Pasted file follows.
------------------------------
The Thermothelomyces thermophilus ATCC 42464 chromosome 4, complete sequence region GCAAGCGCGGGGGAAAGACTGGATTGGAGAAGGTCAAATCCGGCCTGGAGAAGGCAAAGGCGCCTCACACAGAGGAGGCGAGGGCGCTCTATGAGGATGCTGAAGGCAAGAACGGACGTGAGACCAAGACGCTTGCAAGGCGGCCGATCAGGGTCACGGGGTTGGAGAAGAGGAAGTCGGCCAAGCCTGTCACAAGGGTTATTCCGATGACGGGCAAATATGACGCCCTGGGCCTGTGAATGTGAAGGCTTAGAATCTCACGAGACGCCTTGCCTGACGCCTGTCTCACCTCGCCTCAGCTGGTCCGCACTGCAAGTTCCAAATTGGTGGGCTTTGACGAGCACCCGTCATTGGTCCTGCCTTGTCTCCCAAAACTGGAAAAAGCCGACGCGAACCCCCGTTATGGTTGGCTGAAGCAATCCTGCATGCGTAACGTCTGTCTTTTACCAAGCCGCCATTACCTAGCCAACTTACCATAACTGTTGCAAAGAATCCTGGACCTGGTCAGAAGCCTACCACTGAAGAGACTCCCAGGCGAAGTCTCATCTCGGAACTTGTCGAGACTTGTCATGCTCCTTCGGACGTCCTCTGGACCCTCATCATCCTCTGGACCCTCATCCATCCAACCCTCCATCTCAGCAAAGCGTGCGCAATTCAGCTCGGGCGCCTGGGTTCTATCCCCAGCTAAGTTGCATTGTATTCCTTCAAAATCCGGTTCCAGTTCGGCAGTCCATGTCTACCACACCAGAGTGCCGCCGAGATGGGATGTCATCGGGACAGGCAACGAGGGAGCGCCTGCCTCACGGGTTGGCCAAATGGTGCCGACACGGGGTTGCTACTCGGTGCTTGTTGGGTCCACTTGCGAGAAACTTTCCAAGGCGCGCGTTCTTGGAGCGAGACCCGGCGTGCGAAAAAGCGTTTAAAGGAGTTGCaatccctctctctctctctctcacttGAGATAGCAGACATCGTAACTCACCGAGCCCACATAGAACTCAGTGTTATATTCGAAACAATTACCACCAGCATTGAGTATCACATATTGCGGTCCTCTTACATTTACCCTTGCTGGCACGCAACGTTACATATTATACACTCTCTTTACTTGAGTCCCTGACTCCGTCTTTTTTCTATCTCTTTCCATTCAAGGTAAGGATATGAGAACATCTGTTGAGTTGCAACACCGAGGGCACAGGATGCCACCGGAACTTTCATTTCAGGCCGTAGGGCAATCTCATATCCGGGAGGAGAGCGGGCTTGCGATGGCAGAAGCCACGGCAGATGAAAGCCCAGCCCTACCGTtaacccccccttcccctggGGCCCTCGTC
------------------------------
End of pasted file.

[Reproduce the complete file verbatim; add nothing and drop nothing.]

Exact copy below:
The Thermothelomyces thermophilus ATCC 42464 chromosome 4, complete sequence region GCAAGCGCGGGGGAAAGACTGGATTGGAGAAGGTCAAATCCGGCCTGGAGAAGGCAAAGGCGCCTCACACAGAGGAGGCGAGGGCGCTCTATGAGGATGCTGAAGGCAAGAACGGACGTGAGACCAAGACGCTTGCAAGGCGGCCGATCAGGGTCACGGGGTTGGAGAAGAGGAAGTCGGCCAAGCCTGTCACAAGGGTTATTCCGATGACGGGCAAATATGACGCCCTGGGCCTGTGAATGTGAAGGCTTAGAATCTCACGAGACGCCTTGCCTGACGCCTGTCTCACCTCGCCTCAGCTGGTCCGCACTGCAAGTTCCAAATTGGTGGGCTTTGACGAGCACCCGTCATTGGTCCTGCCTTGTCTCCCAAAACTGGAAAAAGCCGACGCGAACCCCCGTTATGGTTGGCTGAAGCAATCCTGCATGCGTAACGTCTGTCTTTTACCAAGCCGCCATTACCTAGCCAACTTACCATAACTGTTGCAAAGAATCCTGGACCTGGTCAGAAGCCTACCACTGAAGAGACTCCCAGGCGAAGTCTCATCTCGGAACTTGTCGAGACTTGTCATGCTCCTTCGGACGTCCTCTGGACCCTCATCATCCTCTGGACCCTCATCCATCCAACCCTCCATCTCAGCAAAGCGTGCGCAATTCAGCTCGGGCGCCTGGGTTCTATCCCCAGCTAAGTTGCATTGTATTCCTTCAAAATCCGGTTCCAGTTCGGCAGTCCATGTCTACCACACCAGAGTGCCGCCGAGATGGGATGTCATCGGGACAGGCAACGAGGGAGCGCCTGCCTCACGGGTTGGCCAAATGGTGCCGACACGGGGTTGCTACTCGGTGCTTGTTGGGTCCACTTGCGAGAAACTTTCCAAGGCGCGCGTTCTTGGAGCGAGACCCGGCGTGCGAAAAAGCGTTTAAAGGAGTTGCaatccctctctctctctctctcacttGAGATAGCAGACATCGTAACTCACCGAGCCCACATAGAACTCAGTGTTATATTCGAAACAATTACCACCAGCATTGAGTATCACATATTGCGGTCCTCTTACATTTACCCTTGCTGGCACGCAACGTTACATATTATACACTCTCTTTACTTGAGTCCCTGACTCCGTCTTTTTTCTATCTCTTTCCATTCAAGGTAAGGATATGAGAACATCTGTTGAGTTGCAACACCGAGGGCACAGGATGCCACCGGAACTTTCATTTCAGGCCGTAGGGCAATCTCATATCCGGGAGGAGAGCGGGCTTGCGATGGCAGAAGCCACGGCAGATGAAAGCCCAGCCCTACCGTtaacccccccttcccctggGGCCCTCGTC